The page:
Of the 59% participants who affirmed that their decisions were conditioned by label information, 28% declared that this was always the case, while 31% stated that information influence depended on the day (Figure 1). Therefore, our results revealed a gap existed between information interest and information use, i.e., deciding fruit purchases based on the received information. Different studies have reported that too much information on labels can lead consumers to not assimilate it, mainly because time is a limiting factor while shopping [13,20,24]. Therefore, today’s busy lifestyle and lack of clear labels are likely the reasons why the extent of information influence (on those consumers who declared being interested) depended on the day.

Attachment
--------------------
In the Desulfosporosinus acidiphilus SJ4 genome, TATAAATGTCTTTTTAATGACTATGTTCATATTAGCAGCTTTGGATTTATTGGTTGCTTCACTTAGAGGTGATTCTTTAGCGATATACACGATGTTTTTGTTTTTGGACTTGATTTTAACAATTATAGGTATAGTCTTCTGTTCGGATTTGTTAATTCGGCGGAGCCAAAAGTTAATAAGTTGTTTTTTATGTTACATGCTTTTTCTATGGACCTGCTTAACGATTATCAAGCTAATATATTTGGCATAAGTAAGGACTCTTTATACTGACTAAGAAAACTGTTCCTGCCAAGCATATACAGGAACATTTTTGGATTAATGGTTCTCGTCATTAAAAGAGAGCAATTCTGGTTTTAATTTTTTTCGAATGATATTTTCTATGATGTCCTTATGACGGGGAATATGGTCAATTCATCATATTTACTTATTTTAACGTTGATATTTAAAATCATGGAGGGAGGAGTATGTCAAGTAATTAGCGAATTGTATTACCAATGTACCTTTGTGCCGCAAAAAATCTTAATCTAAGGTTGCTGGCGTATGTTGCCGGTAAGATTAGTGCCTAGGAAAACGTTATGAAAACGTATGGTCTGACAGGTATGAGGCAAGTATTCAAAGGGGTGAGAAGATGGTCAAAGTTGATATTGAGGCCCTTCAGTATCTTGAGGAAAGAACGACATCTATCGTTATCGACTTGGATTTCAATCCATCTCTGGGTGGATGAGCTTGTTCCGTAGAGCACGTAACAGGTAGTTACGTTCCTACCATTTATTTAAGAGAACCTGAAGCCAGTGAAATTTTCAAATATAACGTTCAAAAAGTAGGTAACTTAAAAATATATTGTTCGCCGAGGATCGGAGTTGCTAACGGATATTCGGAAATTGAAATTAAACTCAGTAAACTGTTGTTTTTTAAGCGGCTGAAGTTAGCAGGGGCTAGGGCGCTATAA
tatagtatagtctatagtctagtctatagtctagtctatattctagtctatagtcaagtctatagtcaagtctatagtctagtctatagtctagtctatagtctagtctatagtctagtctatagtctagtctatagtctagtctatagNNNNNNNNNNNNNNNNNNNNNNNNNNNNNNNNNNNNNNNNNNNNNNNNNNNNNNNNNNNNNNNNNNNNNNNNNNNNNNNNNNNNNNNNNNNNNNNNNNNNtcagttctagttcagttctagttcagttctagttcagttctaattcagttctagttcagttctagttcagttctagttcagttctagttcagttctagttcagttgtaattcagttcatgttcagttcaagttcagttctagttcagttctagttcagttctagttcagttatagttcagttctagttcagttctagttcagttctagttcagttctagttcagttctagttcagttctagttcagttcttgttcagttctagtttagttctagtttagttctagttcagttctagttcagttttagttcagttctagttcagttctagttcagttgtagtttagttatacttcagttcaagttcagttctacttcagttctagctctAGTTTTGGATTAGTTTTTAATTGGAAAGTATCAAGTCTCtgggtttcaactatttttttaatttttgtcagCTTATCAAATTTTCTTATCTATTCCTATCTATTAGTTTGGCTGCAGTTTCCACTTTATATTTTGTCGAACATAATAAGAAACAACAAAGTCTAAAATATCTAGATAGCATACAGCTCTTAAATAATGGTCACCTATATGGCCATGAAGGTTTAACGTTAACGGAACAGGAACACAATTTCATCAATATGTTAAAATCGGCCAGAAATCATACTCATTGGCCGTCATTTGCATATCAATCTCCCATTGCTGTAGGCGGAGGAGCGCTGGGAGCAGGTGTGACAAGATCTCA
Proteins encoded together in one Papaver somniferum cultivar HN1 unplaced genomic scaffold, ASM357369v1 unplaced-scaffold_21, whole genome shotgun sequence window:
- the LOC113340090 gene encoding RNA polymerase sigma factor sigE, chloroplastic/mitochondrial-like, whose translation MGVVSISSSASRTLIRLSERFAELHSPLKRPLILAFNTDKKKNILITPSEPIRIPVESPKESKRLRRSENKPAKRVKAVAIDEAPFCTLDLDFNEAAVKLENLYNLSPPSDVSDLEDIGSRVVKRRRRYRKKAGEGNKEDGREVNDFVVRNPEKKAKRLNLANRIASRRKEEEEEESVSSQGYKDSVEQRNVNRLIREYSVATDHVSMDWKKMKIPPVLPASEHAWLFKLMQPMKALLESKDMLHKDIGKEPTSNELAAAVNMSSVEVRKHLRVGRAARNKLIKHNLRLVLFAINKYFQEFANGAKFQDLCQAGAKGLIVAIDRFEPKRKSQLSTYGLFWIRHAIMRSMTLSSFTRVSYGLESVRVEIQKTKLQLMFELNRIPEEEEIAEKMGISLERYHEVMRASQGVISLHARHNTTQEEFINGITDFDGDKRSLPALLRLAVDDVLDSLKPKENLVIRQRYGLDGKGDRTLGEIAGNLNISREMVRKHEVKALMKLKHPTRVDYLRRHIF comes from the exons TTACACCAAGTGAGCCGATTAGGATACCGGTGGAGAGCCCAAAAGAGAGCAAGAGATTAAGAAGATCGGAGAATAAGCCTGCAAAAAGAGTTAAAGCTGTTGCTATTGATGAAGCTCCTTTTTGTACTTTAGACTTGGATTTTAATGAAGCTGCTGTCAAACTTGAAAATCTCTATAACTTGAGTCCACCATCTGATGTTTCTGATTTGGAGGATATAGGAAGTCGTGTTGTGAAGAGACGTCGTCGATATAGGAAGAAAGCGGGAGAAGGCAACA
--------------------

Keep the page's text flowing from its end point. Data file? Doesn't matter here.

Our results also showed that a higher percentage of females (62% of the female participants) than males (54% of the male participants) based their purchase decisions on available information. Moreover, the effect of label cues on choice decisions was stronger for the participants aged over 40 years than among younger participants. Accordingly, it has been reported that women spend more time reading food labels than men, as do older people [13,38], which may be related to their greater concern about health and sustainability [13,21,39]. In line with this, Galati et al., 2019 [40] have reported that one of the main reasons for increasing consumer information needs is to avoid their confusion and uncertainty about the impact of food consumption on human health and the environment.

3.2. Identification of Information Gaps